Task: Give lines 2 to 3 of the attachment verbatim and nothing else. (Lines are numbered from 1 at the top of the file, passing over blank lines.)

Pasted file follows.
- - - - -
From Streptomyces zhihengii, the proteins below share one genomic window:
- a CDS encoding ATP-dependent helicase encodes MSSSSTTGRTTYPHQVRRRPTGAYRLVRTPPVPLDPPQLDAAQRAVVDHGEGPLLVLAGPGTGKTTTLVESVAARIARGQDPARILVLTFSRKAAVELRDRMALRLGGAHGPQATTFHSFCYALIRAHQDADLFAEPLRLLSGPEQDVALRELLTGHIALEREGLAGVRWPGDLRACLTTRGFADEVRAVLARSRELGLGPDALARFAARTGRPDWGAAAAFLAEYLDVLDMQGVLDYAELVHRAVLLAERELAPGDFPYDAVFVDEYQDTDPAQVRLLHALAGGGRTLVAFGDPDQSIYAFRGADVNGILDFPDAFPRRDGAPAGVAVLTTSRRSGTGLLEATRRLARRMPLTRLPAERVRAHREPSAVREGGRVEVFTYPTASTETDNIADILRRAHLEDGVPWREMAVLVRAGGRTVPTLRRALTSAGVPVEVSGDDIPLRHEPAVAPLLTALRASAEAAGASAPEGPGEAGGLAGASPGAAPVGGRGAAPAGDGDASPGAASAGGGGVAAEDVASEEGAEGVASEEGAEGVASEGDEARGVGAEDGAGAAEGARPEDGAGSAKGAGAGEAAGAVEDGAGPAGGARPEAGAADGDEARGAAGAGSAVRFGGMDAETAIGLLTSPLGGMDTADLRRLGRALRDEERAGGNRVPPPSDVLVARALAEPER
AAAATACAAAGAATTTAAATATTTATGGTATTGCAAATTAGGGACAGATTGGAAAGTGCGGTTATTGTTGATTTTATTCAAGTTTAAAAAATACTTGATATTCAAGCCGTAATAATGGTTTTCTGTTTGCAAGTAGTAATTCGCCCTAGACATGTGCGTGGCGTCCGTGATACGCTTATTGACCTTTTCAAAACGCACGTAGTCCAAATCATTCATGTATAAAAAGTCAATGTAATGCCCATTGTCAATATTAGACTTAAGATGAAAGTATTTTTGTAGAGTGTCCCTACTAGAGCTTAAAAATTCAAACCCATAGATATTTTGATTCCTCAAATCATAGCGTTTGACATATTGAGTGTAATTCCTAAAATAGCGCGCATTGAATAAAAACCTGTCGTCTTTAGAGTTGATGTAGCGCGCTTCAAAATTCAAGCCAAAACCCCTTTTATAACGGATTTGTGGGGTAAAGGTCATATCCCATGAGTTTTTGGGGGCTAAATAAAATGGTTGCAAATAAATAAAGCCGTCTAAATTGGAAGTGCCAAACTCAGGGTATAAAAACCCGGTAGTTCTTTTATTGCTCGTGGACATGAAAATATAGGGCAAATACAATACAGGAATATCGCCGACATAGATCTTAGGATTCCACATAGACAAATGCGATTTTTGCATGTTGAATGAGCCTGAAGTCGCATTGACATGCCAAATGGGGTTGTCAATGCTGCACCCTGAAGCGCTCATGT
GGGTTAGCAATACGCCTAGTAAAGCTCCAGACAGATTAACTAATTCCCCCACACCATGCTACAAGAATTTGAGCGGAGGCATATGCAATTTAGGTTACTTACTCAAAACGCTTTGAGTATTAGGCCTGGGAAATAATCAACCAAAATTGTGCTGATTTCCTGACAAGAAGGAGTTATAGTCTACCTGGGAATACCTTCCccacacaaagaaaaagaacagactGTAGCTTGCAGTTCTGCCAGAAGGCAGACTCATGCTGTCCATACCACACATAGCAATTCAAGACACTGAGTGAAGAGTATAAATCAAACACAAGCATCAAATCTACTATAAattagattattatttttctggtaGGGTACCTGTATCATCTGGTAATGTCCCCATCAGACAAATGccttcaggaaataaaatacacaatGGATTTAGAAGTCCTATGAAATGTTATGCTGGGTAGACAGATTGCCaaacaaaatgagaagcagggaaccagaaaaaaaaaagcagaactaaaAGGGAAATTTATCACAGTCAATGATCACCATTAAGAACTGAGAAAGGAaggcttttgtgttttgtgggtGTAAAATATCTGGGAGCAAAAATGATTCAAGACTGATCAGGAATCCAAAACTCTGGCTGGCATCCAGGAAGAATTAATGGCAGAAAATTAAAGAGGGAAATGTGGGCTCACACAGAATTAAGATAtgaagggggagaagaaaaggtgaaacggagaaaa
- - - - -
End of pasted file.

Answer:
- a CDS encoding ATP-dependent helicase encodes MSSSSTTGRTTYPHQVRRRPTGAYRLVRTPPVPLDPPQLDAAQRAVVDHGEGPLLVLAGPGTGKTTTLVESVAARIARGQDPARILVLTFSRKAAVELRDRMALRLGGAHGPQATTFHSFCYALIRAHQDADLFAEPLRLLSGPEQDVALRELLTGHIALEREGLAGVRWPGDLRACLTTRGFADEVRAVLARSRELGLGPDALARFAARTGRPDWGAAAAFLAEYLDVLDMQGVLDYAELVHRAVLLAERELAPGDFPYDAVFVDEYQDTDPAQVRLLHALAGGGRTLVAFGDPDQSIYAFRGADVNGILDFPDAFPRRDGAPAGVAVLTTSRRSGTGLLEATRRLARRMPLTRLPAERVRAHREPSAVREGGRVEVFTYPTASTETDNIADILRRAHLEDGVPWREMAVLVRAGGRTVPTLRRALTSAGVPVEVSGDDIPLRHEPAVAPLLTALRASAEAAGASAPEGPGEAGGLAGASPGAAPVGGRGAAPAGDGDASPGAASAGGGGVAAEDVASEEGAEGVASEEGAEGVASEGDEARGVGAEDGAGAAEGARPEDGAGSAKGAGAGEAAGAVEDGAGPAGGARPEAGAADGDEARGAAGAGSAVRFGGMDAETAIGLLTSPLGGMDTADLRRLGRALRDEERAGGNRVPPPSDVLVARALAEPER
AAAATACAAAGAATTTAAATATTTATGGTATTGCAAATTAGGGACAGATTGGAAAGTGCGGTTATTGTTGATTTTATTCAAGTTTAAAAAATACTTGATATTCAAGCCGTAATAATGGTTTTCTGTTTGCAAGTAGTAATTCGCCCTAGACATGTGCGTGGCGTCCGTGATACGCTTATTGACCTTTTCAAAACGCACGTAGTCCAAATCATTCATGTATAAAAAGTCAATGTAATGCCCATTGTCAATATTAGACTTAAGATGAAAGTATTTTTGTAGAGTGTCCCTACTAGAGCTTAAAAATTCAAACCCATAGATATTTTGATTCCTCAAATCATAGCGTTTGACATATTGAGTGTAATTCCTAAAATAGCGCGCATTGAATAAAAACCTGTCGTCTTTAGAGTTGATGTAGCGCGCTTCAAAATTCAAGCCAAAACCCCTTTTATAACGGATTTGTGGGGTAAAGGTCATATCCCATGAGTTTTTGGGGGCTAAATAAAATGGTTGCAAATAAATAAAGCCGTCTAAATTGGAAGTGCCAAACTCAGGGTATAAAAACCCGGTAGTTCTTTTATTGCTCGTGGACATGAAAATATAGGGCAAATACAATACAGGAATATCGCCGACATAGATCTTAGGATTCCACATAGACAAATGCGATTTTTGCATGTTGAATGAGCCTGAAGTCGCATTGACATGCCAAATGGGGTTGTCAATGCTGCACCCTGAAGCGCTCATGT